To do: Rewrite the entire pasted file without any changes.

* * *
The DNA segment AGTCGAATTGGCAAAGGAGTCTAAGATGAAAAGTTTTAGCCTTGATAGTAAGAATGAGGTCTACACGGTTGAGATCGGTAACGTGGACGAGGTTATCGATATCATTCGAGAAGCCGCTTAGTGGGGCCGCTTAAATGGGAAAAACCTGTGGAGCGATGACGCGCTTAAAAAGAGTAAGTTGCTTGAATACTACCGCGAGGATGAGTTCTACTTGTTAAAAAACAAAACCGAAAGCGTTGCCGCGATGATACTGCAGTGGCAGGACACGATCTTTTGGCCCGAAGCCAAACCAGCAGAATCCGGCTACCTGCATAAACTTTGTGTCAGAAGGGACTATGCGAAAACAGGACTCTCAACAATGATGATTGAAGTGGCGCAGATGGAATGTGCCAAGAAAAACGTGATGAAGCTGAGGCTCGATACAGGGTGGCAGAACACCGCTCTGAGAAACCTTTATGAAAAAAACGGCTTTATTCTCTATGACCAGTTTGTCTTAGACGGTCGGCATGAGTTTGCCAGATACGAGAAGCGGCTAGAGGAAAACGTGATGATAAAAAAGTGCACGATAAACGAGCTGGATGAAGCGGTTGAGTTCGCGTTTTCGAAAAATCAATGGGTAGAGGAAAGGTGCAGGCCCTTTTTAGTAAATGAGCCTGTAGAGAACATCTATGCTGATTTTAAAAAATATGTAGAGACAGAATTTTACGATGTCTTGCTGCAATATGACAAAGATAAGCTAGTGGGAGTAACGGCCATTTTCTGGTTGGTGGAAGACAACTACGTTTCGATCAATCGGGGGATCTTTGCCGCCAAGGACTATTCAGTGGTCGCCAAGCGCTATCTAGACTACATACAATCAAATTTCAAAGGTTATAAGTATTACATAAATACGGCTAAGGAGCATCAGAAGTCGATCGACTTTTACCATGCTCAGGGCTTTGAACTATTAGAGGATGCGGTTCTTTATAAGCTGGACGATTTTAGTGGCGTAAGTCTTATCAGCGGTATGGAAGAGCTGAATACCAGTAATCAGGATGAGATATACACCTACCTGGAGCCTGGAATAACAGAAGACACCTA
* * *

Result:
The DNA segment AGTCGAATTGGCAAAGGAGTCTAAGATGAAAAGTTTTAGCCTTGATAGTAAGAATGAGGTCTACACGGTTGAGATCGGTAACGTGGACGAGGTTATCGATATCATTCGAGAAGCCGCTTAGTGGGGCCGCTTAAATGGGAAAAACCTGTGGAGCGATGACGCGCTTAAAAAGAGTAAGTTGCTTGAATACTACCGCGAGGATGAGTTCTACTTGTTAAAAAACAAAACCGAAAGCGTTGCCGCGATGATACTGCAGTGGCAGGACACGATCTTTTGGCCCGAAGCCAAACCAGCAGAATCCGGCTACCTGCATAAACTTTGTGTCAGAAGGGACTATGCGAAAACAGGACTCTCAACAATGATGATTGAAGTGGCGCAGATGGAATGTGCCAAGAAAAACGTGATGAAGCTGAGGCTCGATACAGGGTGGCAGAACACCGCTCTGAGAAACCTTTATGAAAAAAACGGCTTTATTCTCTATGACCAGTTTGTCTTAGACGGTCGGCATGAGTTTGCCAGATACGAGAAGCGGCTAGAGGAAAACGTGATGATAAAAAAGTGCACGATAAACGAGCTGGATGAAGCGGTTGAGTTCGCGTTTTCGAAAAATCAATGGGTAGAGGAAAGGTGCAGGCCCTTTTTAGTAAATGAGCCTGTAGAGAACATCTATGCTGATTTTAAAAAATATGTAGAGACAGAATTTTACGATGTCTTGCTGCAATATGACAAAGATAAGCTAGTGGGAGTAACGGCCATTTTCTGGTTGGTGGAAGACAACTACGTTTCGATCAATCGGGGGATCTTTGCCGCCAAGGACTATTCAGTGGTCGCCAAGCGCTATCTAGACTACATACAATCAAATTTCAAAGGTTATAAGTATTACATAAATACGGCTAAGGAGCATCAGAAGTCGATCGACTTTTACCATGCTCAGGGCTTTGAACTATTAGAGGATGCGGTTCTTTATAAGCTGGACGATTTTAGTGGCGTAAGTCTTATCAGCGGTATGGAAGAGCTGAATACCAGTAATCAGGATGAGATATACACCTACCTGGAGCCTGGAATAACAGAAGACACCTA